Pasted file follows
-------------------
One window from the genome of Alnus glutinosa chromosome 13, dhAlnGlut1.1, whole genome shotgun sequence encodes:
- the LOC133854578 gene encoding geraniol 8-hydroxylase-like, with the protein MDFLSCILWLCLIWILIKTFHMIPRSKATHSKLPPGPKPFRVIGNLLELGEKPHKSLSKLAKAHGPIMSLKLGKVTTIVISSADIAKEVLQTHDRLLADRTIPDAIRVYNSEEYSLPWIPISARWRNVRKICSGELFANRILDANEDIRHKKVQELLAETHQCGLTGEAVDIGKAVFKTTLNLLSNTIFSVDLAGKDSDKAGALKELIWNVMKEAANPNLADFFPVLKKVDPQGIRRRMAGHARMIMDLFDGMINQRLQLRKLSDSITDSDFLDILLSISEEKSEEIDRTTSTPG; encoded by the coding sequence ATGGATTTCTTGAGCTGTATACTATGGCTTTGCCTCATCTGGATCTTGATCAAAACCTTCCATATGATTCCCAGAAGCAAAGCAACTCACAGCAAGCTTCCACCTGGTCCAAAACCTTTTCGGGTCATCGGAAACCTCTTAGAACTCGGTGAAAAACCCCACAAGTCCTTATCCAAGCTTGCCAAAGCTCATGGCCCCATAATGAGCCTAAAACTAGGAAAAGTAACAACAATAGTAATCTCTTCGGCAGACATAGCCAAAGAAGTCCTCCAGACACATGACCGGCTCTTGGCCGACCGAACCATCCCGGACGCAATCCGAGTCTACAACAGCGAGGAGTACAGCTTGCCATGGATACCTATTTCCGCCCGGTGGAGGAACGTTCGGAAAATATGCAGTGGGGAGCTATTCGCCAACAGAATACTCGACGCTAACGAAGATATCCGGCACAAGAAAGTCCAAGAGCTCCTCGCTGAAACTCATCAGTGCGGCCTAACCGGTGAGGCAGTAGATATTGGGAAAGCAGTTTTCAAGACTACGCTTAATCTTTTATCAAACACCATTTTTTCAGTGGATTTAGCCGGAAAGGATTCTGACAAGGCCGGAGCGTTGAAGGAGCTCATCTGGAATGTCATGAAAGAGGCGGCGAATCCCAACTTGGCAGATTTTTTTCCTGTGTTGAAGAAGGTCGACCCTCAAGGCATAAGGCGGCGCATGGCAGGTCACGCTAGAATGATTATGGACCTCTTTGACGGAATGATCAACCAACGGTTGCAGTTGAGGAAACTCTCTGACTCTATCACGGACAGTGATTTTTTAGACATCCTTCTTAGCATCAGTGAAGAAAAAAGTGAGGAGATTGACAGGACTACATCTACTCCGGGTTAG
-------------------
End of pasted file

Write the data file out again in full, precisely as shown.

One window from the genome of Alnus glutinosa chromosome 13, dhAlnGlut1.1, whole genome shotgun sequence encodes:
- the LOC133854578 gene encoding geraniol 8-hydroxylase-like, with the protein MDFLSCILWLCLIWILIKTFHMIPRSKATHSKLPPGPKPFRVIGNLLELGEKPHKSLSKLAKAHGPIMSLKLGKVTTIVISSADIAKEVLQTHDRLLADRTIPDAIRVYNSEEYSLPWIPISARWRNVRKICSGELFANRILDANEDIRHKKVQELLAETHQCGLTGEAVDIGKAVFKTTLNLLSNTIFSVDLAGKDSDKAGALKELIWNVMKEAANPNLADFFPVLKKVDPQGIRRRMAGHARMIMDLFDGMINQRLQLRKLSDSITDSDFLDILLSISEEKSEEIDRTTSTPG; encoded by the coding sequence ATGGATTTCTTGAGCTGTATACTATGGCTTTGCCTCATCTGGATCTTGATCAAAACCTTCCATATGATTCCCAGAAGCAAAGCAACTCACAGCAAGCTTCCACCTGGTCCAAAACCTTTTCGGGTCATCGGAAACCTCTTAGAACTCGGTGAAAAACCCCACAAGTCCTTATCCAAGCTTGCCAAAGCTCATGGCCCCATAATGAGCCTAAAACTAGGAAAAGTAACAACAATAGTAATCTCTTCGGCAGACATAGCCAAAGAAGTCCTCCAGACACATGACCGGCTCTTGGCCGACCGAACCATCCCGGACGCAATCCGAGTCTACAACAGCGAGGAGTACAGCTTGCCATGGATACCTATTTCCGCCCGGTGGAGGAACGTTCGGAAAATATGCAGTGGGGAGCTATTCGCCAACAGAATACTCGACGCTAACGAAGATATCCGGCACAAGAAAGTCCAAGAGCTCCTCGCTGAAACTCATCAGTGCGGCCTAACCGGTGAGGCAGTAGATATTGGGAAAGCAGTTTTCAAGACTACGCTTAATCTTTTATCAAACACCATTTTTTCAGTGGATTTAGCCGGAAAGGATTCTGACAAGGCCGGAGCGTTGAAGGAGCTCATCTGGAATGTCATGAAAGAGGCGGCGAATCCCAACTTGGCAGATTTTTTTCCTGTGTTGAAGAAGGTCGACCCTCAAGGCATAAGGCGGCGCATGGCAGGTCACGCTAGAATGATTATGGACCTCTTTGACGGAATGATCAACCAACGGTTGCAGTTGAGGAAACTCTCTGACTCTATCACGGACAGTGATTTTTTAGACATCCTTCTTAGCATCAGTGAAGAAAAAAGTGAGGAGATTGACAGGACTACATCTACTCCGGGTTAG